April 2001

Live Recordings at Red Rose Music, Volume 1
Red Rose Music RRM 01
Released: 2001

by Srajan Ebaen

Musical Performance ****
Recording Quality *****
Overall Enjoyment ****1/2

[Reviewed on CD]You all know the audiophile secret handshake. "How’s your new sonic master blaster?" "It makes everything I had before sound broken." "How much you getting for your old stuff?" "At best 50 cents to the dollar, man." Envision revolted visage.

This new hybrid layer SACD recording from Mark Levinson was recorded live in his 750-square-foot Red Rose Music store, inside the Whitney Museum on 943 Madison Avenue. It’s a ritual not unlike the handshake, albeit with even more liberating consequences: no bitter aftertaste of having to sell other stuff - - more likely you’ll simply give it all away. There it goes out the window in total revulsion, cluttering straight into the alley below like the remnants of a lovers' quarrel. Of course I’m kidding. But the recording quality, even via the disc’s standard Red Book layer, is so outstanding that many of your most cherished albums will sound broken by comparison. By all means hold on to them -- it’s the music that matters, right? But, if you've ever felt the need to own a truly remarkable reference recording with which to check the capabilities of your system, impress audiophile buddies and be reminded about what a solo piano, guitar, violin or blues singer really sounds like, this is one album you ought to own.

Levinson used a simple recording chain of dual Brüel & Kjaer mics into an unmodified Red Rose Model 3 Silver Signature preamplifier straight into a quasi-prototype Sony DSD recording system that doesn’t allow edits. This results in an unplugged feel of artistic spontaneity, as well as a breathtakingly real "appearance" of the musicians in your own living room.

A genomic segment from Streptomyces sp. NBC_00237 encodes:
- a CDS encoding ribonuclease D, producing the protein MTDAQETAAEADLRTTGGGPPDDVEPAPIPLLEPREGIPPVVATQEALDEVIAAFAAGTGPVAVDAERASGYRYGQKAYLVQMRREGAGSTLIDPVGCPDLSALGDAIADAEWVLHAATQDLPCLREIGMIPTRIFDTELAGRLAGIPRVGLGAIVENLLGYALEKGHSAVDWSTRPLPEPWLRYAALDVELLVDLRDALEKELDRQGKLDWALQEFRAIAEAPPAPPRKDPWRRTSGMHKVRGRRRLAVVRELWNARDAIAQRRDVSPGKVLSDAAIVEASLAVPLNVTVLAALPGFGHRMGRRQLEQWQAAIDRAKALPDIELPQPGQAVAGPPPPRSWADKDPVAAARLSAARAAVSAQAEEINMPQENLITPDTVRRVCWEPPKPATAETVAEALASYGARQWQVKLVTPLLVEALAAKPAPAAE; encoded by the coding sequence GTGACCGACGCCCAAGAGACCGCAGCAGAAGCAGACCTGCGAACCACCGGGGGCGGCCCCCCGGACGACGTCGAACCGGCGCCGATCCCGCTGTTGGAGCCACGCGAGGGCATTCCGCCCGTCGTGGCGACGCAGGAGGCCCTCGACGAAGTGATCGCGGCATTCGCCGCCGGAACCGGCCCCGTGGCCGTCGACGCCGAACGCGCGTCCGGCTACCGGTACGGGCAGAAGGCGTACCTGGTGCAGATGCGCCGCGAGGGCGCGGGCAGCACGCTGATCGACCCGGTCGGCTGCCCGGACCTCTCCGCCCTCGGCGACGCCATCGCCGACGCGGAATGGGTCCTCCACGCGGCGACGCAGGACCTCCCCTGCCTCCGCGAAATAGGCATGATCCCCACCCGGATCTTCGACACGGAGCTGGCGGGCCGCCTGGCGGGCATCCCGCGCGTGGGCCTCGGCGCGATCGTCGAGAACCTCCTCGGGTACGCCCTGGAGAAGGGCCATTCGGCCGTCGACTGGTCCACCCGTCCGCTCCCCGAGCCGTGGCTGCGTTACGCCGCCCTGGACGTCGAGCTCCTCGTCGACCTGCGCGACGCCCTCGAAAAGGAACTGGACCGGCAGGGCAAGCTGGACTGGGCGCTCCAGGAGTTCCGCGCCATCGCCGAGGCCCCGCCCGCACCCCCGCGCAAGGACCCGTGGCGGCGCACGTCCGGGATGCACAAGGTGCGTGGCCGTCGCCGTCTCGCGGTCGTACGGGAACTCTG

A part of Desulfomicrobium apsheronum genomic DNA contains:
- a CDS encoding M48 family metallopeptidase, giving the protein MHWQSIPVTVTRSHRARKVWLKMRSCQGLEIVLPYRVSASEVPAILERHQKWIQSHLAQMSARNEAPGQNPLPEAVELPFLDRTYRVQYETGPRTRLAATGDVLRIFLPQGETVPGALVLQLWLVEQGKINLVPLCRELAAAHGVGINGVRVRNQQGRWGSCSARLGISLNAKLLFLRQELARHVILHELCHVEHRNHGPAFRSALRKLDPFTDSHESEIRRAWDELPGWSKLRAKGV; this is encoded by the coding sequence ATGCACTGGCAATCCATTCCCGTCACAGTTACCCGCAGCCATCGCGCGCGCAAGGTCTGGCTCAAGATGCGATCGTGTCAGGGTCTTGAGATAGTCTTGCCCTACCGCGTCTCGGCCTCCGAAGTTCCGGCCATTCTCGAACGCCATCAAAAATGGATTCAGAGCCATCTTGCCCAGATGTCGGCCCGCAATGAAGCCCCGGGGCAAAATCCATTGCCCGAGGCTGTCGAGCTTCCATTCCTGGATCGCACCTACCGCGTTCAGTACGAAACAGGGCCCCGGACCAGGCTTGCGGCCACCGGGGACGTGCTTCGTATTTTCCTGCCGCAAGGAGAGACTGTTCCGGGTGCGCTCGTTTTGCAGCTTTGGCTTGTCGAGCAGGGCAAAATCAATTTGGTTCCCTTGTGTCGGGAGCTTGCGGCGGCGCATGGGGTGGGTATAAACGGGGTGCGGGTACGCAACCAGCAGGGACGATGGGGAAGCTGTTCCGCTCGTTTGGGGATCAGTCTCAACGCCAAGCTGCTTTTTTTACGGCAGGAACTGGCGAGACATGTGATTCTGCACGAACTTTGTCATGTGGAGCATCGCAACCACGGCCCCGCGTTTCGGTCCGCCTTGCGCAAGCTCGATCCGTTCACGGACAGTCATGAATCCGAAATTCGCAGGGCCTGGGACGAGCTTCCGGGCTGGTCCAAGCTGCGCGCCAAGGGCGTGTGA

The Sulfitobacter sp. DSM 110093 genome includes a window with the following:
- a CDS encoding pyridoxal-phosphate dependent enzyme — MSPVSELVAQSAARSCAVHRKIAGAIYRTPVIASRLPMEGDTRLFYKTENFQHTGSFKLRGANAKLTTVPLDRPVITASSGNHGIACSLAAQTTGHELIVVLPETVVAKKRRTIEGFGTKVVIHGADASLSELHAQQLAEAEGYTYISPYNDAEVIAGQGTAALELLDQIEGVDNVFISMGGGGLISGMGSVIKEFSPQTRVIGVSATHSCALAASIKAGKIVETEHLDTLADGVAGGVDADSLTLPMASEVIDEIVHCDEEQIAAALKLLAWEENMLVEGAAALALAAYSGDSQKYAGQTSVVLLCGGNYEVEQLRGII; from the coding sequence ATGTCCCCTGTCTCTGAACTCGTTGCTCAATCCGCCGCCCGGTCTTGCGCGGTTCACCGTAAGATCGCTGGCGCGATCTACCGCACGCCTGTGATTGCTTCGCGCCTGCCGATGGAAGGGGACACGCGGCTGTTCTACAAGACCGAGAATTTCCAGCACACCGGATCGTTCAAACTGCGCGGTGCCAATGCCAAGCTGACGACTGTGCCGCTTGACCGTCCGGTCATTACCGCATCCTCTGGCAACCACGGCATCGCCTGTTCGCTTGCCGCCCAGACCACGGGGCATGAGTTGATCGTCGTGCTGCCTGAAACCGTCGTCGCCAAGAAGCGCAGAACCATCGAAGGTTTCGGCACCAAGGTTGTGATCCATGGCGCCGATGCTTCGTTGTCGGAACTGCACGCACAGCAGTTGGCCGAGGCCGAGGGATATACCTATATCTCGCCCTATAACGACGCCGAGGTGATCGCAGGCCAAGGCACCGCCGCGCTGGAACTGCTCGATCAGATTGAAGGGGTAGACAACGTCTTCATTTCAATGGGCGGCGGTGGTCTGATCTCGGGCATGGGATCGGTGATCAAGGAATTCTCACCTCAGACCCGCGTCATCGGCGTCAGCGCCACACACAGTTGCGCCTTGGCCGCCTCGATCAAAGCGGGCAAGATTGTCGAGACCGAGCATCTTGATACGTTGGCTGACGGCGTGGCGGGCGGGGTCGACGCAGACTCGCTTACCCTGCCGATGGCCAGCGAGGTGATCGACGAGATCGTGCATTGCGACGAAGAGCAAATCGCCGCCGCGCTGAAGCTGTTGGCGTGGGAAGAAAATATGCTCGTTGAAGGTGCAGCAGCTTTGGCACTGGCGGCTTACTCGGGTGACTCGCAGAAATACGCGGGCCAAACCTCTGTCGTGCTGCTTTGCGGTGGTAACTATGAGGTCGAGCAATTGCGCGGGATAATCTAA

Regarding that spontaneity, let me tell you about Simon Mulligan’s rendition of Errol Garner’s "Misty" on solo piano. The unsuspecting musician was briefly taken hostage on a visit to the store -- a "closed for 15 minutes" sign on the front door did the trick. Levinson’s personal August Förster nine-foot concert grand, a permanent fixture of the store, completed the proverbial offer you can’t refuse. It has apparently become de rigeur in the store to play back this and other such ransom tracks to the artists immediately after their impromptu sessions. The comments of disbelief, at hearing themselves just so, are the only compensation necessary to make it all worthwhile. This habit of using the actual musicians as judges, commenting on the captured sonics of their own instruments, must be considered the real proof of the pudding -- the album’s most important aural endorsement.

Get out your spoon -- or better yet, your treasured chopsticks -- to enjoy this fine 12-course meal. Just like the reed-textured liner notes with their inked calligraphy, the actual fare is decidedly Zen and minimalist in flavor: think superb sushi bar. Because of the store’s limited space, all tracks feature at most two musicians. You’ll taste sax/piano samplers, hand rolls of solo violin, tidbits of vocals with guitar, bites of guitar with vocals, poetry recital with double bass, and solo piano specials-of-the-house. For a bit of palate-cleansing Wasabi, try Bill Sims’ "Big Legged Woman," a steel-string blues number with the kind of lyrics that make starchy-white Catholics blush. A rousing rendition of Fats Waller’s "Alligator Crawl" by ragtime virtuoso Peter Muir rounds out these delightful tunes with a firework of rumbling bass lines and sharply syncopated right-hand work.

Afterwards, you may want to reflect on the multitudes of timbres that the different pianists manage to elicit from the same instrument. Or you might just want to hit the repeat button. Or you might mull over the dynamic range of unamplified solo instruments, when captured on the prowl, uncompressed. Cursing the poor recording quality of your favorite albums is still another possible reaction. In short, Volume 1 prompts the kind of responses a true audiophile reference recording should provoke. Except for one. The music is mightily enjoyable. Now that’s somewhat of a novelty for this genre. Put this recording on your list and discover how good your treasured audio system really is.